Once Upon a Time, A Long Time Ago… it was Great to be a White Male in America

I grew up in New York City in the ’50s. So when a friend of mine posted this, and I watched it, I was naturally struck with feelings of nostalgia for times and events in my life that are now gone forever.

But along with the nostalgia and wistfulness was an overpowering awareness that I was watching the documentary of a reality that only existed for some Americans. The stark contrast, totally ignored in this yearning little video, is well represented in this image from Life Magazine:

Those happy folks in the back, smiling in their car… those are the people we see in the video. The ones in the front, waiting in a bread line, were not even visible anywhere.

It was great to be white in the ’50s.

You grow up in that environment, and you grow up a racist, and a sexist, even though there may not be a malicious bone in your body. Racism and sexism were in the blood and bones and DNA of society, and you were bombarded with blatant or subconscious reminders that women’s place was in the kitchen (barefoot, pregnant, and with no vote)¹, and black lives didn’t only not matter, they were totally invisible.

See Dad and Jim play. Watch Mom and Mary wash the dishes. And enjoy it.

This one was relatively subtle. There was much, much worse out there.

With a history like that, anyone born in the ’50s or even the ’60s is going to have these attitudes driven deep into their psyches, and they are devilishly hard to expurgate completely. That’s why a person who wants to have a positive effect on the world around them needs to pay attention to the advice below (which applies to any “-ism,” not just racism) and practice it on a daily basis. Not unlike alcoholics in recovery who realize and understand that they are never really “cured,” these ways of thinking will surface at a moment’s notice given half a chance.

The Old Wolf has spoken.


Footnotes

¹ Things have improved, at least on the surface – but sexism in American society is still a very real phenomenon, particularly in the workplace. Advertising agencies, still embarrassingly aware that sex sells almost more than anything, still pump out sexist ads, although in the #MeToo era, some companies are issuing mea culpas (but only when they get caught out).

As for racism? Sometimes I wonder if we’ve made any progress at all since Selma. Some of the things I’m seeing now in terms of voter suppression in Georgia and other GOP states recalls a very dark stage of American history, as outlined brilliantly by Heather Cox Richardson.

Where were the adults in the room?

I wrote this post on August 25, 2020, but never finished it simply because life got in the way. I’ve updated it a bit to reflect recent events.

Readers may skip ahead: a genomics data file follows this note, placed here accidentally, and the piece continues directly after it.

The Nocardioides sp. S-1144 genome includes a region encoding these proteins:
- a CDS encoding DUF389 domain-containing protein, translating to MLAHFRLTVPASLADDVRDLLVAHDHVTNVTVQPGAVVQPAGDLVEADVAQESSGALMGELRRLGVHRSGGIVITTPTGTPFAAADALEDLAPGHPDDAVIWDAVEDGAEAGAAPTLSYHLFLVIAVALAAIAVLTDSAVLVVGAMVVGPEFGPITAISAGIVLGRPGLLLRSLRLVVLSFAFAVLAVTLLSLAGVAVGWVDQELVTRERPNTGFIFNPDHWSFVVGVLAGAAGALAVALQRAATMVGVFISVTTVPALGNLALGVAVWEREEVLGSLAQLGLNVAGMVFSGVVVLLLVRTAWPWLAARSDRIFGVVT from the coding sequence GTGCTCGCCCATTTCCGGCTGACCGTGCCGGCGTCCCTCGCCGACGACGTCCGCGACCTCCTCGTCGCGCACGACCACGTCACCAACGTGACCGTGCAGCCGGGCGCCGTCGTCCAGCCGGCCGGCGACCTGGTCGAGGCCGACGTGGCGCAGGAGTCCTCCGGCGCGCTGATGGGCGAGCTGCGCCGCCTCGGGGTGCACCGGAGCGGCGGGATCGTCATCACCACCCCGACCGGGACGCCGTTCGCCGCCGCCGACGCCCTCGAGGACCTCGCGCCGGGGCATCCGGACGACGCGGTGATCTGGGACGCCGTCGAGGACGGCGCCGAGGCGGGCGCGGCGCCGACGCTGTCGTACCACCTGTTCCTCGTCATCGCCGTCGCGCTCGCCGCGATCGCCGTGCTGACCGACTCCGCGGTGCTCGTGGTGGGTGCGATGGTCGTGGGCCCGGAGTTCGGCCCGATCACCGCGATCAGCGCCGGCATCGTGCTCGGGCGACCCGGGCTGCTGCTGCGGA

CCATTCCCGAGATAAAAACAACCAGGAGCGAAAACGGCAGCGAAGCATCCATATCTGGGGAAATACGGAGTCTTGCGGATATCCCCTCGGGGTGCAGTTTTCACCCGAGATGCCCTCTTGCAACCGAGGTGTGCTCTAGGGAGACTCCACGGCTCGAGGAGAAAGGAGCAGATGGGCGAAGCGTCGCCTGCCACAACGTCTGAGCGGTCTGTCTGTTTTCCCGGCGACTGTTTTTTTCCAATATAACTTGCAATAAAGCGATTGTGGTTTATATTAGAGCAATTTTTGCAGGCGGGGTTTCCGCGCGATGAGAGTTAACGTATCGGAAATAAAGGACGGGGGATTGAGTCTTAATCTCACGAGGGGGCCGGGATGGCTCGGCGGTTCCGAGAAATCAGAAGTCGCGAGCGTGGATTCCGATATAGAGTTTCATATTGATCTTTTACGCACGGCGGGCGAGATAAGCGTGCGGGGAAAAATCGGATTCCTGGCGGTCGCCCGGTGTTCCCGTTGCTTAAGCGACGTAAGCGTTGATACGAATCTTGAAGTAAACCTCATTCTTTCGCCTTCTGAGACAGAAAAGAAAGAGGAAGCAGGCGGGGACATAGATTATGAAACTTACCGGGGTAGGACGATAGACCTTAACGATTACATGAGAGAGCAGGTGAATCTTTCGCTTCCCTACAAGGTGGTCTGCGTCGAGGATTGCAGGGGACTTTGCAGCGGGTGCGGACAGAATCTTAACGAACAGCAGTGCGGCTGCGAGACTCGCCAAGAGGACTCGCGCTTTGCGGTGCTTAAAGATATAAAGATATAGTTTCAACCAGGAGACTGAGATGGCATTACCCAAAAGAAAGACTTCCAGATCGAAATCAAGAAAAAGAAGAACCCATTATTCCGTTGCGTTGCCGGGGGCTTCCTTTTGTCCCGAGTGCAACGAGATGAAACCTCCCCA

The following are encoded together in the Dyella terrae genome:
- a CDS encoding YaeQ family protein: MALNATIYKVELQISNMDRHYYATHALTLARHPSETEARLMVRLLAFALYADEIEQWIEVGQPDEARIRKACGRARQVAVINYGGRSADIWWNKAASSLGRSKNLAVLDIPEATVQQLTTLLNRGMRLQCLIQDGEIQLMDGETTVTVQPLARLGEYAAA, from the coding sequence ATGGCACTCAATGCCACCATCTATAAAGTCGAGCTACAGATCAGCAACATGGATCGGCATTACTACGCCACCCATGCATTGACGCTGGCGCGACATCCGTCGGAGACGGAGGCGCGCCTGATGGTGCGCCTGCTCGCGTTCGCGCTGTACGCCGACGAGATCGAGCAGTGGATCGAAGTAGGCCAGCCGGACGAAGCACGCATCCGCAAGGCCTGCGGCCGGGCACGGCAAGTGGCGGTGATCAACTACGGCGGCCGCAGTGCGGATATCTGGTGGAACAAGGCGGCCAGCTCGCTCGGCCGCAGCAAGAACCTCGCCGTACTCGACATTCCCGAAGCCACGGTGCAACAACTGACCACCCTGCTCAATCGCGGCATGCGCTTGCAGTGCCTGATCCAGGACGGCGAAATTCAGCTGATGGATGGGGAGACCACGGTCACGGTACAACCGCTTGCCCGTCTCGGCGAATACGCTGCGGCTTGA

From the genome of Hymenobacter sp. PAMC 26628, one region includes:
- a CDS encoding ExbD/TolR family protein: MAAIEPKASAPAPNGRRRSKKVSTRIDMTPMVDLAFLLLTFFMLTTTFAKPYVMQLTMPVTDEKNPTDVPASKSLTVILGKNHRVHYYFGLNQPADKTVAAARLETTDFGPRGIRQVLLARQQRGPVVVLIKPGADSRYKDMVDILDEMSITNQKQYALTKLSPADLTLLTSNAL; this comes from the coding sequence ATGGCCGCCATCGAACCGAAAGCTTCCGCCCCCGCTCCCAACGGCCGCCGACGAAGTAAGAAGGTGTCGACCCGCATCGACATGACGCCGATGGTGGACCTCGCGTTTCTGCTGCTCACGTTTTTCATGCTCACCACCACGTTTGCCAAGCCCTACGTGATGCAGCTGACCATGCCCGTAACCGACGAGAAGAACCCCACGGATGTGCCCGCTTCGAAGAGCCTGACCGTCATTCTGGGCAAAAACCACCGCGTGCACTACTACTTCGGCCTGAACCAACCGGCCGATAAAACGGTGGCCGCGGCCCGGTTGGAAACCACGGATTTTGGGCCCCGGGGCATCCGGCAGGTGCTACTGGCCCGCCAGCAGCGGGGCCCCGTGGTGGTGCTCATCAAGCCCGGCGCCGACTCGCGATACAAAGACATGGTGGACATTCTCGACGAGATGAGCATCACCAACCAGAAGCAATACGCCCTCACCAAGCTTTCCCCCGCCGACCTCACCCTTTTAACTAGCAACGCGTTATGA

Clearly, there were none.

America is not Liberia, where in 1927 “the most rigged ever” gave Charles D. B. King 243,000 votes despite the existence of fewer than 15,000 registered voters.

America is not Ukraine, where results were contested, candidates were poisoned with dioxin, the media was biased, and voters were intimidated.

No, this is America, where even in the most hotly contested and controversial of elections, the result was a peaceful transfer of power.

Until now.

Now we have an individual in the White House, an impeached president who was elected despite losing the popular vote by a margin of at least 3,000,000, who has been dog whistling to his base that “the only way he will lose is if the election is rigged;” making loud noises on Fox News that he won’t commit to accepting the results of the 2020 election and ensuring a peaceful transition of power; and doing all he can to disparage mail-in voting and make it difficult or impossible for countless millions of underserved Americans, who tend to vote dominantly Democratic. to vote.

This is unheard of. It has never happened in our history. It’s an absolute disgrace. It’s shameful. And there’s not a single person in this administration who has big enough balls to shout into the *president’s face, “You can’t do that! If you lose an election, you’ve lost, and you accept it with good grace!”

Of course, “good grace” is not something compatible with this administration. But it’s truly one of the most frightening things I have encountered in my lifetime here on American soil. And given that we are currently living in one of the most challenging years ever, what with Covid, BLM, police overreach, a tanked economy (oh, it’s great if you’re rich – not so much if you’ve lost your job, your business, or your insurance), and the most polarized political climate I’ve ever seen, that’s saying something.

I tremble to think what could happen if the Orange Screechweasel loses the electoral vote and calls on his base to rise up against the “liberal, radical, Communist” horde who rigged the election so he could not win – despite decades of Republican gerrymandering, voter suppression, roll purging, and most recently, dismissing mail-in balloting and hamstringing the US Post Office. This could be an absolute catastrophe.

Here ends what I had written before the election.

And it was.